These images highlight Afro-Caribbean religious life and practice in Greater Boston.
- An often misunderstood faith, Santeria community thrives here
WorldWide Religion News/The Houston Chronicle
- A Haitian artist fights to preserve the vodou religion
Public Radio International
- Interfaith Lessons Learned from a Witch Camp (Blog)
State of Formation
- Cuban Santeria priests make optimistic predictions for 2014
The Sacramento Bee
Recent Caribbean immigration to Greater Boston has brought with it a number of African-inspired religions, including Santeria from Cuba and Vodou from Haiti. These traditions acknowledge a supreme God, but emphasize the predominance of many spiritual beings in daily life, some of which have been homologized to Catholic saints and are honored in that context. It is difficult to determine the size of the Afro-Caribbean religious population in Boston as ceremonies are rarely publicized and often take place in private homes. Practitioners frequent botanicas--stores that supply the religious objects for Santeria and Vodou practice such as candles, oils, beads, statues, and herbs--a number of which are present in Jamaica Plain, Mattapan, Dorchester, and Somerville. Read full essay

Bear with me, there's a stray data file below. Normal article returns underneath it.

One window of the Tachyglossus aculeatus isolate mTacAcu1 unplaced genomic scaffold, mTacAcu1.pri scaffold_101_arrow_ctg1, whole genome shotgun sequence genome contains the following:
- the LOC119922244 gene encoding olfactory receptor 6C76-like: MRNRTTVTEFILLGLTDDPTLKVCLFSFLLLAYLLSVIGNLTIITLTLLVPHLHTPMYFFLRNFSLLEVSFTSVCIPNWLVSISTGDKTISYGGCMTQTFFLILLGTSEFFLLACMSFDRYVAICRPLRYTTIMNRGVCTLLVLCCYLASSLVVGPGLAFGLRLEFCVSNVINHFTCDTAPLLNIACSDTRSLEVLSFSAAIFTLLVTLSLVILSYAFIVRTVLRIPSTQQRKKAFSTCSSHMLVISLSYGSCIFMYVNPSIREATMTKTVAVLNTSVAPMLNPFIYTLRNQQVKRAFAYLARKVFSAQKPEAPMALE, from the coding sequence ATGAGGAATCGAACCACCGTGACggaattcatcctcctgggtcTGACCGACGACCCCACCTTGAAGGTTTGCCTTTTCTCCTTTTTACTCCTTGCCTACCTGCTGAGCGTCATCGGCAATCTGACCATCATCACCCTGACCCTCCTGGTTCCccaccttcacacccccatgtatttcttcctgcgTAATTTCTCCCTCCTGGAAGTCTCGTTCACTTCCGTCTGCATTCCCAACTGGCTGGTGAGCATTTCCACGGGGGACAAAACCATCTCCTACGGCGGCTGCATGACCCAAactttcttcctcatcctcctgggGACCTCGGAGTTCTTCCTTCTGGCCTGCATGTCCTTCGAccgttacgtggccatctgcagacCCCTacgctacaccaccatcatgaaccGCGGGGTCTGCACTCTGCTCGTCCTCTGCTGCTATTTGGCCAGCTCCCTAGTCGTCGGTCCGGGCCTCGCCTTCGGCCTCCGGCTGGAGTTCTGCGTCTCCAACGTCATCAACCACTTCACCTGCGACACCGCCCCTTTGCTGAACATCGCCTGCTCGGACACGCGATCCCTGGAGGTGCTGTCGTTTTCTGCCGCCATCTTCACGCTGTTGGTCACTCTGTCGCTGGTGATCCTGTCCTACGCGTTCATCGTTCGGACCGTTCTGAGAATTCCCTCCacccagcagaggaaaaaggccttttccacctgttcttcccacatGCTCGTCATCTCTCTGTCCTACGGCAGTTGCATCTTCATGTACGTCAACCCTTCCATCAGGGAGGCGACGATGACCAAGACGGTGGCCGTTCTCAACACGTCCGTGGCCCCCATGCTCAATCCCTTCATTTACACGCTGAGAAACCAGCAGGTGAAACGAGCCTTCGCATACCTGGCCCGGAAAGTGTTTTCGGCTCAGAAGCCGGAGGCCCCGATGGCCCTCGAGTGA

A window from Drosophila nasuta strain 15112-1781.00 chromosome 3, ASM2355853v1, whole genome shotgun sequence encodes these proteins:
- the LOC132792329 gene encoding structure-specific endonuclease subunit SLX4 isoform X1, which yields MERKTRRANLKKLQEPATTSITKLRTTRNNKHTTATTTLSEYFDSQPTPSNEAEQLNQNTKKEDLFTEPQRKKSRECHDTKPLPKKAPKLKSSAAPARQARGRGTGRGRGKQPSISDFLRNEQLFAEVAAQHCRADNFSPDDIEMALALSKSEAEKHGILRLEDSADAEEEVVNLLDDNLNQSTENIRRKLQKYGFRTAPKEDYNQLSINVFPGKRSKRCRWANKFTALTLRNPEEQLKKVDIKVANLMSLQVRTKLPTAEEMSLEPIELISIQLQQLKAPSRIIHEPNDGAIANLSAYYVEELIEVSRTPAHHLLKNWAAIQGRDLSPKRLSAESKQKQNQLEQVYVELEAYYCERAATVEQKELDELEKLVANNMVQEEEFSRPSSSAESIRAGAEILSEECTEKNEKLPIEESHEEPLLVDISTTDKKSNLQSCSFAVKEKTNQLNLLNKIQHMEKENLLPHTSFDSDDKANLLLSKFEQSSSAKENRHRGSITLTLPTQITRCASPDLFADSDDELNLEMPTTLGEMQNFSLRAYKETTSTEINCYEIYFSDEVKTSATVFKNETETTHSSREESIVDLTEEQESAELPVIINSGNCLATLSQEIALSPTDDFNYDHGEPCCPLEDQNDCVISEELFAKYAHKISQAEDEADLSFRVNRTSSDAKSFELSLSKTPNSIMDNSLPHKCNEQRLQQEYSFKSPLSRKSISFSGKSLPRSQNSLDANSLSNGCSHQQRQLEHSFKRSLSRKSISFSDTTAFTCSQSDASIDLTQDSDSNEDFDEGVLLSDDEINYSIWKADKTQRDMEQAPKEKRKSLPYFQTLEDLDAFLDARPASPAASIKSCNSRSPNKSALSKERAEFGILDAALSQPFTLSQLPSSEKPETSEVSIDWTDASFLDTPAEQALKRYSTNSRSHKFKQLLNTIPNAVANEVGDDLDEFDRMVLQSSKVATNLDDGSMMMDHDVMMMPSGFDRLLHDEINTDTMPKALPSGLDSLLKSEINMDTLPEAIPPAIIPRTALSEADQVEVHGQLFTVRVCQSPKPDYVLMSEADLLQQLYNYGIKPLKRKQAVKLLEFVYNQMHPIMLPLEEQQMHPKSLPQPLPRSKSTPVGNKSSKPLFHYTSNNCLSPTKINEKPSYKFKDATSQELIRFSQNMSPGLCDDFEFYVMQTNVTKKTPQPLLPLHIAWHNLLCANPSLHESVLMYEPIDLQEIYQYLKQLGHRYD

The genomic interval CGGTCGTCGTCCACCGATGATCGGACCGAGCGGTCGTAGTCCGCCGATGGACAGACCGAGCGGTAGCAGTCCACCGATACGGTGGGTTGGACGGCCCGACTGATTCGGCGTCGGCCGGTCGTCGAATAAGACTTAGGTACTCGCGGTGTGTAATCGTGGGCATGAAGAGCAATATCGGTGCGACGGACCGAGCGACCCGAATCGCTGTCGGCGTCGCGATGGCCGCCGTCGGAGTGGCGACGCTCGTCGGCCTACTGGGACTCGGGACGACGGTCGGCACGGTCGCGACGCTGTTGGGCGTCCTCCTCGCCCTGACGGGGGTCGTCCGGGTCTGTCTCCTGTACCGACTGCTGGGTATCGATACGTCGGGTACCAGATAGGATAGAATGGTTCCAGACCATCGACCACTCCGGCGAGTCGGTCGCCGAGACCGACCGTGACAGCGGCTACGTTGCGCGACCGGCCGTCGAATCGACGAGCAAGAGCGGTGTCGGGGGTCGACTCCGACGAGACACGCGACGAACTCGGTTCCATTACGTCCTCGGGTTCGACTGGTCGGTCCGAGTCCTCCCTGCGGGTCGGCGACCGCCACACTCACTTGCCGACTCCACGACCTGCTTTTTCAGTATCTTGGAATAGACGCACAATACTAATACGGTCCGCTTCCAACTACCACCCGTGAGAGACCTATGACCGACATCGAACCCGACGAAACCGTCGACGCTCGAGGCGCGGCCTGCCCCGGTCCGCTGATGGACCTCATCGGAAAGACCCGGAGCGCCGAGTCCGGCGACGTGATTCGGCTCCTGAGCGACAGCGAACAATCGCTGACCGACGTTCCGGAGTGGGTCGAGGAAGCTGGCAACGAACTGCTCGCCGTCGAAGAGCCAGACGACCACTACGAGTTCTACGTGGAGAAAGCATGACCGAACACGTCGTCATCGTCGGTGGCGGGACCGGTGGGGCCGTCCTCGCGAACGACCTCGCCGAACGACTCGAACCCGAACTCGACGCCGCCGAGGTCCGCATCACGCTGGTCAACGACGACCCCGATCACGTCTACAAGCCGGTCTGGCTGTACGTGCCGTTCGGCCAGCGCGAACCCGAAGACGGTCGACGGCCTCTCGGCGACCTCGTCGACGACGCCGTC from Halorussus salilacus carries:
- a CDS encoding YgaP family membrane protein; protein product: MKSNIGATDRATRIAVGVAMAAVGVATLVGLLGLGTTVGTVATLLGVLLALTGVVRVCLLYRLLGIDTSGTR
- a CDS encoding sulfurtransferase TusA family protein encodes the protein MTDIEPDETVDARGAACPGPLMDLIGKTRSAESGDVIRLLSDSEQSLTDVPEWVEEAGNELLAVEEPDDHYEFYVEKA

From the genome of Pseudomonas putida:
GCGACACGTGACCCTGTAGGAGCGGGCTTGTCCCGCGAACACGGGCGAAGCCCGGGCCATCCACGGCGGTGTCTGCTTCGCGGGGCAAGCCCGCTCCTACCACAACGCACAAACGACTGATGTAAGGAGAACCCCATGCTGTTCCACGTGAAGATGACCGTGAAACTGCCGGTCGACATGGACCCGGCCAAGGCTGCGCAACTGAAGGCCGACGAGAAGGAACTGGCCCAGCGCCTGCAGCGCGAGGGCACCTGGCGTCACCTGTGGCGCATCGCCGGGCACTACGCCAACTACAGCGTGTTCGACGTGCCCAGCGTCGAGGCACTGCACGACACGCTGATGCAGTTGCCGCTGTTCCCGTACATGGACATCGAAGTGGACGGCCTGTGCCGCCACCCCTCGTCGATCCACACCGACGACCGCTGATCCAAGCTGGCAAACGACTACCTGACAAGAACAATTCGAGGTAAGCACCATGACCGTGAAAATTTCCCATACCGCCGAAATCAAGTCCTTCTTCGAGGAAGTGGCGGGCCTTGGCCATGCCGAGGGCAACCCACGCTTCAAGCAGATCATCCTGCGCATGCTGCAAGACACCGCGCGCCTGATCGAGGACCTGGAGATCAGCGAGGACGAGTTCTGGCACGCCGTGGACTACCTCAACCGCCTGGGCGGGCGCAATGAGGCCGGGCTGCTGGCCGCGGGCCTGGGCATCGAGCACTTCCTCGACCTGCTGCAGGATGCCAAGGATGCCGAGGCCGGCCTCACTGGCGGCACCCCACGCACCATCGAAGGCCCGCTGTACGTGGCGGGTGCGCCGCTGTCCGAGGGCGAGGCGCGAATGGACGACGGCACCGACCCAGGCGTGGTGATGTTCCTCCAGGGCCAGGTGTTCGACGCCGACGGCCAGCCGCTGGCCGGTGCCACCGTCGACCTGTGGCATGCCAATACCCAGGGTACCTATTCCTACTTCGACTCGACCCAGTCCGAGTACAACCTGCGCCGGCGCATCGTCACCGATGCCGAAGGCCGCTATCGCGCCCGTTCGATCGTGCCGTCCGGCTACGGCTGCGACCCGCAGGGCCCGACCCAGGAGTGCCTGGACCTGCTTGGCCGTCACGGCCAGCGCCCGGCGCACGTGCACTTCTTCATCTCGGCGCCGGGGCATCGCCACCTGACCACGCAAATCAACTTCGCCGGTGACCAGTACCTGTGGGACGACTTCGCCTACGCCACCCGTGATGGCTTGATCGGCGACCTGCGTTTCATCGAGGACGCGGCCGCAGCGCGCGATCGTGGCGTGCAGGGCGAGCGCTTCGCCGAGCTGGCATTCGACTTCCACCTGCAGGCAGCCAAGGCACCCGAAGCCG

- Essay: Afro-Caribbean Religions in Greater Boston
- Directory of Religious Centers
- On Common Ground: Afro-Caribbean Traditions
An innovative research initiative at Boston University School of Medicine, the Boston Healing Landscape Project works closely with local Afro-Caribbean religious communities to build new bridges between traditional Western medicine and these alternative forms of healing.